Back in th e 90ies, a typical phone call I got from a manager went like this:
“I am calling you because I need a teambuilding activity for my team.”
“Yeah, great, what do you need?”
“Well, I thought you were the expert…”
“I am but you need to know what you want. What is it your team needs?”
“Eh, … teambuilding, that’s why I called you.”
“Yep, but is it more about climate, low performance, leadership issues, processes, conflict…?”
“That’s it! A bit of all!”
Sounds somewhat familiar? From that conversation I could be sure that I had to deal with a “team in crisis”. Back then, a lot of managers only approached me when they felt that things got out of hands, and they could not deal with the situation in their teams anymore. Fortunately, these times are gone. Teambuilding has become a totally normal thing. It is no longer the last thing to do if nothing else has helped. And that is good because for high performance teams investing some time to work on team matters outside their daily routine is (and should be) part of the common team “psycho-hygiene”.
Still, it remains true that teambuilding measures are not the universal remedy for every challenge on your team. It is especially not suitable for shortcomings in leadership. If a manager has leadership issues, then s/he should talk to her own boss or work with a coach, depending on the circumstances. But never try to solve leadership issues by organizing a team offsite – hoping that the team and an external facilitator will solve the issues for you. Not only is this not fair; it just does not work and could backfire!
From what I wrote so far, it becomes obvious that clarifying the objectives of a teambuilding intervention is crucial. What is it the leader wants to achieve? Why is this not possible during the daily leadership routine? How would s/he measure the success of the intervention? What is s/he willing and able to contribute? What must not happen under no circumstances? All these are questions we usually ask the manager/leader during the contracting phase, i.e. some time before we schedule the actual intervention.
Very often I have observed that it is easy for team members and team leaders to describe symptoms. Those are usually around team performance or climate or behavior. And often enough they want to cure the symptoms. They are eager to work on roles and team behavior or climate or even the most evident stuff like the team’s meeting agenda or seating arrangements. Rather seldom team members or team leaders describe root causes. Maybe because these are not evident, maybe they are taboos or white elephants in the room or maybe they just have not given it enough thought. Finding these root causes is the pivotal point for each and every team building. When you hit the spot, then you can progress and grow as a team. If you never hit it – then it will be a nice exercise but basically it was a waste of time and money….
As said before, every team is different and every team building activity needs thorough analysis and preparation upfront. But there seems to be a pattern, which has often emerged during my 25 years of practice:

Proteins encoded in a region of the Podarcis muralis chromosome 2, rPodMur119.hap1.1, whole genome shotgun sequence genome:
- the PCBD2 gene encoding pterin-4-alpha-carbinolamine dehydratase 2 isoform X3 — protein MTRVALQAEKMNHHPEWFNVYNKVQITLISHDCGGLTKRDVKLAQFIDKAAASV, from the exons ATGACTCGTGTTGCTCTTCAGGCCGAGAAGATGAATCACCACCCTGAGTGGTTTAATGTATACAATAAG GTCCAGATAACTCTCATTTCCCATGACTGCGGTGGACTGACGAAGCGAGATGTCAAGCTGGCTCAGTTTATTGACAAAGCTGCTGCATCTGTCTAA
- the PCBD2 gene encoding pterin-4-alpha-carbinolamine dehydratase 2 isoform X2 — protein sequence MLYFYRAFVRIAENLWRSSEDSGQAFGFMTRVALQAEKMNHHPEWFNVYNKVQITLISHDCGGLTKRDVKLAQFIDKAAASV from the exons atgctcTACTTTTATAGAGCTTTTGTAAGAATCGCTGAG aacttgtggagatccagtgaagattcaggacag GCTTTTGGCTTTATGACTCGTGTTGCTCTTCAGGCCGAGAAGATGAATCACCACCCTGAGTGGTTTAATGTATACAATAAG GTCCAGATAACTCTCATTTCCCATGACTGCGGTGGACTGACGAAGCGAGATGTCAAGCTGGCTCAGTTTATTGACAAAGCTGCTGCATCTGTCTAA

The first question you as a leader should ask yourself is “Does the team have a common goal?” Guess what? If not, you’re doomed … . A team that has no joint goal will never ever collaborate. Why should they? Instead, every team member will rather put all effort into achieving his/her own goals. And there are some teams for which this is ok. Just add up every team member’s goals and you got the overall performance. But if you want or need a team to collaborate because the overall goal is more than just an addition…; that will only work if every team member buys into the overarching objectives with their heads, hearts and hands.
The second point is that teams only collaborate if members are interdependent, and are aware of it. No team member is completely autonomous. They need each other to deliver the best performance. (Otherwise you are back to the aforementioned simple addition.) Interdependency means that there are several dependencies. Thus, if you have a team, which wants to achieve an overarching goal and can only do so in working together and supporting each other, then you’re up for team building stuff. Once this foundation is laid out, you can easily do the other groundwork, i.e. defining team roles, team rules, team climate, team processes etc. If you start at the wrong end and give in to curing the symptoms rather than discovering the root cause, you will end up with lovely flipcharts like “We practice an open communication style” or “We value feedback” or “Diversity is our strongest asset” etc. These flipcharts are not worth a penny, and the team will continue to need interventions in the future – but then as “team in crisis”…. .
Contact Annette or myself if you want to explore options to support your team on its way to excellence and high performance; and of course, if you want to get to the bottom of the matter and identify the root causes of your team’s ineffectiveness. We are just an email or phone call away.
Here are further articles on team effectiveness on this website:
- High-Impact Leadership to Develop Winning Teams
- Communities of Practice for Start-Ups – An efficient way to grow faster
- Is there a magic formula for leading high-performing teams?